16 things which make Scotland the beautiful place we know and love

From highland cattle to Annie Lennox, we celebrate the very best that Scotland has to offer.

The Queen would not think of spending summer anywhere else and no wonder. Scotland, that cornucopia of a nation, has heaped the British plate with an abundance of treasures, from seafood to Harris tweed. Here are just a few of its greatest pleasures.

Otters bobbing in sea lochs

Unspoilt habitat and peace also means forests populated by red squirrels, plus golden eagles, capercaillie and the shy mountain hare.

Good reads

Jim Hawkins, Peter Pan, Miss Jean Brodie, Rob Roy, Richard Hannay, plus Alexander McCall Smith’s Bertie Pollock and Ian Rankin’s Rebus – some of the most memorable characters were invented by Scottish writers.

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Annie Lennox

Her soulful voice and plangent songs are matched by an unmistakable personal style and thoughtful philanthropy: this is how to be a modern diva.

Charge of the Scots’ Greys at Waterloo

One of many legendary engagements by Scottish regiments, recorded in churches, kirks and war memorials.


Some of our most treasured native breeds, from the woolly Highland to the smart Belted Galloway, the prolific Ayrshire and magnificent Aberdeen Angus, were developed and improved by Scottish farmers and landowners.

Little HC calf ? #highlandcattle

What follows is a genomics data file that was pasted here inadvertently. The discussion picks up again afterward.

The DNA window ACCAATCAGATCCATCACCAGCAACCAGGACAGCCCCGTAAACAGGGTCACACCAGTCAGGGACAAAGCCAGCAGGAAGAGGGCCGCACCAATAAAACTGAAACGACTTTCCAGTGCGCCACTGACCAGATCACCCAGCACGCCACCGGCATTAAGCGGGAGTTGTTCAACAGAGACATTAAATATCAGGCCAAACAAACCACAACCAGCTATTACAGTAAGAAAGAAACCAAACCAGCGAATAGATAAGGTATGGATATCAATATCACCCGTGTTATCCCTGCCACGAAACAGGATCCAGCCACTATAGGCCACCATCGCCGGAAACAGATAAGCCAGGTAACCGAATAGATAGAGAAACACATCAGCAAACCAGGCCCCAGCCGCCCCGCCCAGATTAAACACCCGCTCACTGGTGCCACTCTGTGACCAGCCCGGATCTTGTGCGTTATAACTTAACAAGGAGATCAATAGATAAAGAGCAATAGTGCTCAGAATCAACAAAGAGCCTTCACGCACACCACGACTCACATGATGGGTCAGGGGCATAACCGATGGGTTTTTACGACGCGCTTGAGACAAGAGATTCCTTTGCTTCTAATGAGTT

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The most beautiful city in Northern Europe.


You can walk – and camp – more or less anywhere you please (not always a good thing).

Lola in Glencoe by Jonathan Haggerty.

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Crystal-clear coastal waters

Perfect for diving for shellfish.


David Tennant, Douglas Henshall, John Hannah, Bill Paterson – heavenly voices.

bill paterson

Bill Paterson pictured here with the Dad’s Army cast. From left: Toby Jones, Bill Nighy, Tom Courtenay, Bill Paterson, Michael Gambon, Blake Harrison, Daniel May. Photograph by ©Universal / Courtesy Everett Collection.

The weather

You might laugh, but when the storm has gone through, the clarity and intensity of the light is breathtaking.

James Boswell

Friend and biographer of Samuel Johnson, whose peccadilloes are chronicled with disarming candour in his own diaries.

James Boswell

White, sandy beaches

As glorious as the Caribbean, but quieter.

Archaeological sites

The island of Orkney alone offers Maeshowe, Ring of Brodgar, the Ness of Brodgar and the Stones of Stenness.

The Ring of Brodgar on Orkney.

Room to breathe

From the vast spaces of the Highlands to Dumfries and Galloway, which measures 90 miles by 50 miles, but has a population of only 150,000.

The Scottish Enlightenment

With its hope that human life can be improved through the application of brain power and that, despite all evidence to the contrary, we’re actually rational beings.


Winsome West Highlands, jaunty Scotties, Dandie Dinmonts, Cairns and Skyes – these are some of the best dogs.

These unfailingly charming Sealyham terriers are the cover stars of Country Life this week. This British breed was once a favourite of royalty and Hollywood's golden age A-list (Cary Grant and Humphrey Bogart both owned them). Princess Margaret had two – there were standing instructions at both Clarence House and Windsor Castle that, 'when Princess Margaret has breakfast in bed, her two Sealyhams must be brought to the room along with her breakfast tray.’ Numbers later dropped enormously – there were less than 50 in Britain in 2010 – but thankfully they're on the rise once more. These adorable chaps were photographed by Charles Sainsbury-Plaice for Country Life. #sealyhamterrier #sealyhamsofinstagram

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A version of this article was first published in 2018.